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By Patrick Samuel • May 14th, 2014
Static Mass Rating: 3/5
New Line Cinema

Original release: April 11th, 1986
Running time: 82 minutes

Director: Stephen Herek
Writers: Stephen Herek, Domonic Muir, Don Keith Opper

Cast: Dee Wallace-Stone, M. Emmet Walsh, Billy Green Bush, Scott Grimes, Nadine Van der Velde, Don Keith Opper


During the 80s, filmmakers seem to have had a lot of fun dreaming up creatures for us to fend off. We’ve had killer tomatoes, evil clowns, gremlins, ghoulies and trolls, to name but a few. While they’ve provided us with many hilarious death scenes, as well as creative action sequences that include a wide variety of everyday things such as blenders, microwaves and drains, there’s one other set of creatures that shouldn’t be left out. Critters!

Likened to porcupines, rats, badgers, opossums, hedgehogs, rabid cats and Tasmanian Devils, the critters first appeared in the 1986 film of the same name. There are a few differences however, the main one being that they’re from outer space. As the film starts we’re shown a prison asteroid where the creatures are being transported to another station, but they cause an explosion that kills two guards and injures three, then they hijack a ship away from the station and escape. Two alien bounty hunters are tasked with hunting the Krites down and they follow them to Earth, landing, as usual, in some quite Midwestern town in America.

This is where we meet the locals in a rural Kansas town. The Browns are a regular 80s family with mom, Helen (Dee Wallace-Stone), busy preparing breakfast for everyone while dad, Jay (Billy Green Bush), gets on with business. Their teenage daughter, April (Nadine Van der Velde), is preoccupied with her budding love life and young son Brad (Scott Grimes) has nothing better to do than pretend he’s ill so he can miss a test at school. There’s also Charlie (Don Keith Opper), the dimwitted mechanic, Sally (Lin Shaye), the receptionist at the police station and Ethan (Jeff Barnes), the mild mannered cop she’s hung up on.


Their lives are all turned upside down with the arrival of the critters, not only are they carnivorous but they’re also highly organized creatures that grow in size the more they eat. As they descend upon the Brown’s family home, cutting out their power, Jay is attacked and April’s boyfriend, Steve (Billy Zane), loses more than a few fingers while he’s fooling around with her in the barn. Ethan has a similar encounter while out on the road and Sally’s switchboard gets very busy later that night as calls start coming in from everywhere across town.

The bounty hunters take human form with the leader assuming the likeness of popular rock star Johnny Steele (Terrence Mann) whose hit, Power of the Night, plays throughout the film on the television, radio and on cassette. They too cause a lot of chaos and confusion with their unusual attire (which actually make them look like rock stars anyway). Critters With the humans caught in the middle as nothing more than critter food, it’s Charlie and Brad who figure out what’s going on and find a way to work with the bounty hunters to capture, or kill, the creatures and return their lives to normal again.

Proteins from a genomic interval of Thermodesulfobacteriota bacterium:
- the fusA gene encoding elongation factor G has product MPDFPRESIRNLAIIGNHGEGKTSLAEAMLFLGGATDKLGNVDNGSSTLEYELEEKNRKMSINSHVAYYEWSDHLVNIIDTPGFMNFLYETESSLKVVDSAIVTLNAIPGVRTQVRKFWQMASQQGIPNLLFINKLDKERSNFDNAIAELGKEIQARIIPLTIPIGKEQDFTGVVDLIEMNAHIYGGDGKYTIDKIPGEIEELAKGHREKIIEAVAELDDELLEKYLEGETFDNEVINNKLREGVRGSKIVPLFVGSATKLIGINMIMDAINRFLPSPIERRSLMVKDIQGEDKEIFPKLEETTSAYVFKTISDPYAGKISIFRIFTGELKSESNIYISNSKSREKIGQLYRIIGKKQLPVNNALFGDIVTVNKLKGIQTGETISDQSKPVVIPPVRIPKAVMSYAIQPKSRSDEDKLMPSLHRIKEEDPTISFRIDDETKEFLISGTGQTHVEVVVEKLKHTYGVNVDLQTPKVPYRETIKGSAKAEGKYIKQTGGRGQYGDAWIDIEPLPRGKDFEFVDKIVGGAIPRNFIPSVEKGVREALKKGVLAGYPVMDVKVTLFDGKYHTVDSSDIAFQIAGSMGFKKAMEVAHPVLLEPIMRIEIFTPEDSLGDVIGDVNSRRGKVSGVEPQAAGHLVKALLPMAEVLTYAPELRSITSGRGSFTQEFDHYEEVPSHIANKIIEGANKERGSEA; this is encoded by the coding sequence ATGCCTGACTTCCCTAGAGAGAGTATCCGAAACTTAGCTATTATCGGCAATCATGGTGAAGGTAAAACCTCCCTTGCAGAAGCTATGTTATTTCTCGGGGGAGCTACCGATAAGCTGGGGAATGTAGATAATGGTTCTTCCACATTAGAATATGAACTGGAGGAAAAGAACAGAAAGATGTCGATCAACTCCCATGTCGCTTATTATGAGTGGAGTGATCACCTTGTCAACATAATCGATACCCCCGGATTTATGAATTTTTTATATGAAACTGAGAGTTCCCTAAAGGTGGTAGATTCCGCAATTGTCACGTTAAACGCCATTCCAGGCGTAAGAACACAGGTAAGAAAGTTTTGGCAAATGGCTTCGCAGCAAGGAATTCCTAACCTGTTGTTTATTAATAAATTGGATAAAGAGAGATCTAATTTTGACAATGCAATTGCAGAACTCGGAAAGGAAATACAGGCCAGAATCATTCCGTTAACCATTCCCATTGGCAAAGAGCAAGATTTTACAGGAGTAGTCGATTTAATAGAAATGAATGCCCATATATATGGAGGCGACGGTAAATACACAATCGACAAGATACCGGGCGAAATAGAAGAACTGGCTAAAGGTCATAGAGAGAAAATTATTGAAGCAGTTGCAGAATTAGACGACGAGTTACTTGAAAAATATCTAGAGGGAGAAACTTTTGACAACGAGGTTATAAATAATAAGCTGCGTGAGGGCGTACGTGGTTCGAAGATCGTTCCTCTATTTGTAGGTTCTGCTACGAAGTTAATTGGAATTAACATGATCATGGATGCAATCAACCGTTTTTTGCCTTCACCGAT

In a lot of ways, Critters follows the templates set out by many of the old westerns from the olden days of cinema where we would see mysterious strangers arriving in small town to repel marauding invaders. Here they just happen to be from outer space and dressed in 80s rock star attire. The special effects used when the bounty hunter takes the form of Johnny Steele are highly reminiscent of A Nightmare on Elm Street 2: Freddy’s Revenge (1985), made by New Line Cinema as well with Robert Shaye as producer, and whose wife also appears in this film, as well as the original Elm Street in 1984. It’s quite enjoyable to watch and a lot of the plot exposition is what you’d expect from a mid-80s film with light and funny moments in between the action and light gore.

Needless to say, Critters isn’t a perfect film. There are far too many cheesy moments to take it seriously and the story does drag before the plot takes off, and when it does, it’s sparse on the details. That being said, it’s just fun, silly fun and the critters are hilarious to watch in action, and even more so when their dialogue appears subtitled on screen. If you’re a fan of 80s movies and creature features, then it’s one you include on your list.


Patrick Samuel

Patrick Samuel

The founder of Static Mass Emporium and one of its Editors in Chief is an emerging artist with a philosophy degree, working primarily with pastels and graphite pencils, but he also enjoys experimenting with water colours, acrylics, glass and oil paints.

Being on the autistic spectrum with Asperger’s Syndrome, he is stimulated by bold, contrasting colours, intricate details, multiple textures, and varying shades of light and dark. Patrick's work extends to sound and video, and when not drawing or painting, he can be found working on projects he shares online with his followers.

Patrick returned to drawing and painting after a prolonged break in December 2016 as part of his daily art therapy, and is now making the transition to being a full-time artist. As a spokesperson for autism awareness, he also gives talks and presentations on the benefits of creative therapy.

Static Mass is where he lives his passion for film and writing about it. A fan of film classics, documentaries and science fiction, Patrick prefers films with an impeccable way of storytelling that reflect on the human condition.

Patrick Samuel ¦ Asperger Artist

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